In the trial court proceedings, appellant filed a complaint for custody and support of her two minor children. Appellee's answer denied that he had an obligation to support the younger son and placed the child's paternity in issue. When the physical condition of a party, or of a person in the custody or legal control of a party, is in controversy, the trial judge is authorized by Super.Ct.Dom.Rel.R. 35(a)[2] to order a party to submit to physical examinations. See Beach v. Beach, 72 App.D.C. 318, 114 F.2d 479 (1940); 4A Moore's Federal Practice ¶ 35.03 (1978). If the party fails to obey the court's order, the judge is further authorized by Super.Ct.Dom.Rel.R. 37 to impose certain sanctions on the recalcitrant party. The same rule, however, specifically precludes a judge from holding a party in contempt for failure to submit to a physical examination.[3]See Sibbach v. Wilson Co., 312 U.S. 1, 61 S. Ct. 422, 85 L. Ed. 479 (1941); 4A Moore's Federal Practice, supra at ¶ 35.05.

Since the August 9 order was in direct violation of the proscriptions of Super.Ct. Dom.Rel.R. 37(b)(2)(D), we grant summary reversal of the order.

We emphasize, in conclusion, our disapproval of that part of the order awarding *1205 permanent custody and terminating appellant's visitation rights. The trial court's paramount duty is to act in the best interest of the child in these matters. Bazemore v. Davis, D.C.App., 394 A.2d 1377 (1978); Dixon v. Dixon, D.C.App., 190 A.2d 652, 654 (1963); Knight v. Knight, D.C.Mun.App., 134 A.2d 380, 381 (1957). Since there is no evidence in the record that the interests of the child were considered, we can only assume that the order was motivated by the desire to punish or coerce the mother. Such a clear abuse of discretion must be condemned.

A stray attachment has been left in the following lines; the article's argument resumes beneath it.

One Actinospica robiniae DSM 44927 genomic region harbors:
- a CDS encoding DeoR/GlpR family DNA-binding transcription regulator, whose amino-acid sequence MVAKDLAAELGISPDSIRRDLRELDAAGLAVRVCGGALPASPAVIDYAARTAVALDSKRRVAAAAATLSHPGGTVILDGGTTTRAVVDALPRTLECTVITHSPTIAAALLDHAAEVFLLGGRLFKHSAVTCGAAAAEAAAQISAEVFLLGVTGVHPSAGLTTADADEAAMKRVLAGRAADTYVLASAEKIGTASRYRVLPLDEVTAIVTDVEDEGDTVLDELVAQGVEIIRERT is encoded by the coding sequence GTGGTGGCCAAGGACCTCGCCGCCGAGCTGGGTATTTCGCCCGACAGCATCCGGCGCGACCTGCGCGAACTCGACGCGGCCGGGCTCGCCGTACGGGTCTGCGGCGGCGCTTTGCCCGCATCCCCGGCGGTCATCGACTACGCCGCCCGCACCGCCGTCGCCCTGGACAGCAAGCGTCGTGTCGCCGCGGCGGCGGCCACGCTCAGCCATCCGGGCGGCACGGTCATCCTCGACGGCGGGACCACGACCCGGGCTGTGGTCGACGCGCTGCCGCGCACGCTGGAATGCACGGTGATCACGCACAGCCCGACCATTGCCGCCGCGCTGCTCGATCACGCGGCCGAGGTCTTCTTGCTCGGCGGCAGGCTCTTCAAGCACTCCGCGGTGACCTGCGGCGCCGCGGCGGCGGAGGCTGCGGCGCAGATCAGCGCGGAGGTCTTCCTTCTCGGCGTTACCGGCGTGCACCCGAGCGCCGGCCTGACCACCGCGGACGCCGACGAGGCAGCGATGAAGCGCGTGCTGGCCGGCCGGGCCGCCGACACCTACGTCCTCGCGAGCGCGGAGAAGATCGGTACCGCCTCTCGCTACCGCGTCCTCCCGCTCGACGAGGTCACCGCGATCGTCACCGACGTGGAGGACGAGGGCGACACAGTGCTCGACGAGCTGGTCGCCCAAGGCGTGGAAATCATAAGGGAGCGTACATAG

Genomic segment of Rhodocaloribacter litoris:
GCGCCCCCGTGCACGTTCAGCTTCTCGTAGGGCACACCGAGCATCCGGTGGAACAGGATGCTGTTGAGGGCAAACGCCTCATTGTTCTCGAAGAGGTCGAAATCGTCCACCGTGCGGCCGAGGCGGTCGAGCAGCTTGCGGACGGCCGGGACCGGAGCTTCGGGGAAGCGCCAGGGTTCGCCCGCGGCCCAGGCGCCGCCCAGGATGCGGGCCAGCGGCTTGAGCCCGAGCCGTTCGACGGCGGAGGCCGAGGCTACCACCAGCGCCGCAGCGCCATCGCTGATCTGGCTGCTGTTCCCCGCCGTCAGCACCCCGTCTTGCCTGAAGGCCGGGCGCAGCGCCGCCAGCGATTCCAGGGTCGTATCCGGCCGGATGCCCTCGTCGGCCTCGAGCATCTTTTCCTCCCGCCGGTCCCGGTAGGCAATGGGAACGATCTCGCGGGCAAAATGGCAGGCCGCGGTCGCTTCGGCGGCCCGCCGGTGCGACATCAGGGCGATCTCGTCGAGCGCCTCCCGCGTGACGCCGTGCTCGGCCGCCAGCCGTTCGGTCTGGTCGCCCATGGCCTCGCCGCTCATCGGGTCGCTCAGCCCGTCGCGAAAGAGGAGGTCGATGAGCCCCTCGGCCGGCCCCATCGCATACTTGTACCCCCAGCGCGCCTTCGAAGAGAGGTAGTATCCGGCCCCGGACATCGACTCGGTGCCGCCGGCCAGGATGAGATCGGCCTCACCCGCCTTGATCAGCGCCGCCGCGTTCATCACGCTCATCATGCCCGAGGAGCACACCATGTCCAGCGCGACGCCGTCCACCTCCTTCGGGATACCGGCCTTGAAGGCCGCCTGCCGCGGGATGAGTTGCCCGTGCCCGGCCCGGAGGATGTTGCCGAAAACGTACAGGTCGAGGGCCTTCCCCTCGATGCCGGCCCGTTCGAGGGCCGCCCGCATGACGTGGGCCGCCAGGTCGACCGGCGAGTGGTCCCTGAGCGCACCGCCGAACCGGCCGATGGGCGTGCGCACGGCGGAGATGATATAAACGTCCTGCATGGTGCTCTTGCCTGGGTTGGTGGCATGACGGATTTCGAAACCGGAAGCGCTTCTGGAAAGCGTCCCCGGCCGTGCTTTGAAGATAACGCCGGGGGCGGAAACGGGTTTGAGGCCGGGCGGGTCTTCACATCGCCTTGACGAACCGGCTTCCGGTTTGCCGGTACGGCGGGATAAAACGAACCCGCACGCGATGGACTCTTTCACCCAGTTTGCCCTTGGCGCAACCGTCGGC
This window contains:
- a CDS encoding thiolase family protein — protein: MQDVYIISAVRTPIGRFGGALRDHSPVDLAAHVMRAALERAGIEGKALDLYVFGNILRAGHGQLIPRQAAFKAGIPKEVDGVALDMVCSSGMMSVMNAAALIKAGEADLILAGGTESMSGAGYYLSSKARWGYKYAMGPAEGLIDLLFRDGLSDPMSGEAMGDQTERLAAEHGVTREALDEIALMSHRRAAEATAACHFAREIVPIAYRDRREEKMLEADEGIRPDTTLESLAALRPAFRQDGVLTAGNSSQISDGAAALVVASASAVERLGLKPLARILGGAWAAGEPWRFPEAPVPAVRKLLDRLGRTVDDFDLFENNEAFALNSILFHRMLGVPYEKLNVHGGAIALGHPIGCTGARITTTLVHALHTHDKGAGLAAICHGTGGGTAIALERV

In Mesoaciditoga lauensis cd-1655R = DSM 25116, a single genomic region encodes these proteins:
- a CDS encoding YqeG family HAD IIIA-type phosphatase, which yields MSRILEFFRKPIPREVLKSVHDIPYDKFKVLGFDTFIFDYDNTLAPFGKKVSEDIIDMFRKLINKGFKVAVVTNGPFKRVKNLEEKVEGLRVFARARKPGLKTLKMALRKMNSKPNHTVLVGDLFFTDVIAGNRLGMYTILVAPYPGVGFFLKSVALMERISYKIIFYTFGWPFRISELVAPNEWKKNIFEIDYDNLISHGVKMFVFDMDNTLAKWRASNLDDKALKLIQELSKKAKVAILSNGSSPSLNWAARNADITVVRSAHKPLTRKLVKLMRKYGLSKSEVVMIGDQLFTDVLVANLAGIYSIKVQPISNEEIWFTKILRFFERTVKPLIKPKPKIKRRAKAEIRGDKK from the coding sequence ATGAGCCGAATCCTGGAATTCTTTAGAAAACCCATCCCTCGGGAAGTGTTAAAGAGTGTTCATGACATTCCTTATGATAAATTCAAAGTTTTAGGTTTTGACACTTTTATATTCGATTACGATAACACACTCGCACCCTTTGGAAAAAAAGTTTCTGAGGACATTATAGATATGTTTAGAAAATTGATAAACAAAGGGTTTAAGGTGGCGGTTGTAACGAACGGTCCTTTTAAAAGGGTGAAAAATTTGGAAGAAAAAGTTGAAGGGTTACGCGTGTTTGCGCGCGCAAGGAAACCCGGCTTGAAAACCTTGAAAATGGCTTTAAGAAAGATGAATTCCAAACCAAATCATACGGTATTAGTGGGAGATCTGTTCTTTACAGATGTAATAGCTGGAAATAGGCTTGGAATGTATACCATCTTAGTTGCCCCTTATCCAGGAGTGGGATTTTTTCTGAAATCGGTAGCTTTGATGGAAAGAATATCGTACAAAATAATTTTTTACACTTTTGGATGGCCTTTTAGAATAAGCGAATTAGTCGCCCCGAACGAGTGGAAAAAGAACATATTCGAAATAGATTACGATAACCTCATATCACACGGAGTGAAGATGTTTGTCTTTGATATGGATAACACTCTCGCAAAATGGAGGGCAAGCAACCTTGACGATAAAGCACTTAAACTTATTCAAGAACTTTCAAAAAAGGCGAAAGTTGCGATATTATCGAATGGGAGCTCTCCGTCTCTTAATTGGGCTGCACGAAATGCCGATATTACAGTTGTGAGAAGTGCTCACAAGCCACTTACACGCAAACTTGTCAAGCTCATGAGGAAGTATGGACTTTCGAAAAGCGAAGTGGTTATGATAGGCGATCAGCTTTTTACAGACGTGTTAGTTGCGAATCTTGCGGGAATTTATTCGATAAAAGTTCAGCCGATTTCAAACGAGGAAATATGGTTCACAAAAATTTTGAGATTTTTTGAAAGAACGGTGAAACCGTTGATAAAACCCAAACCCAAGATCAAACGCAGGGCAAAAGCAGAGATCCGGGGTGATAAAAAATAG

[1] We do not decide the propriety of admitting HLA test results into evidence.

[2] Super.Ct.Dom.Rel.R. 35(a) provides:

ORDER FOR EXAMINATION. When the mental or physical condition (including the blood group) of a party, or of a person in the custody or under the legal control of a party, is in controversy, the court may order the party to submit to a physical or mental examination by a physician or to produce for examination the person in his custody or legal control. The order may be made only on motion for good cause shown and upon notice to the person to be examined and to all parties and shall specify the time, place, manner, conditions, and scope of the examination and the person or persons by whom it is to be made.

D.C.Code 1978 Supp., § 16-2343 also authorizes a trial judge to order blood tests. Beckwith v. Beckwith, D.C.App., 355 A.2d 537 (1976). The trial judge did not purport to act pursuant to the authority of Beckwith, but the parties have agreed that appellant would be the § 16-2343 "respondent" for the purpose of objecting to the admissibility of the HLA results. Thus the test results may never be admitted into evidence.

[3] Super.Ct.Dom.Rel.R. 37(b)(2)(D) states:

In lieu of the foregoing orders or in addition thereto, [the court may issue] an order treating as a contempt of court the failure to obey any orders except an order to submit to a physical or mental examination. [Emphasis added.]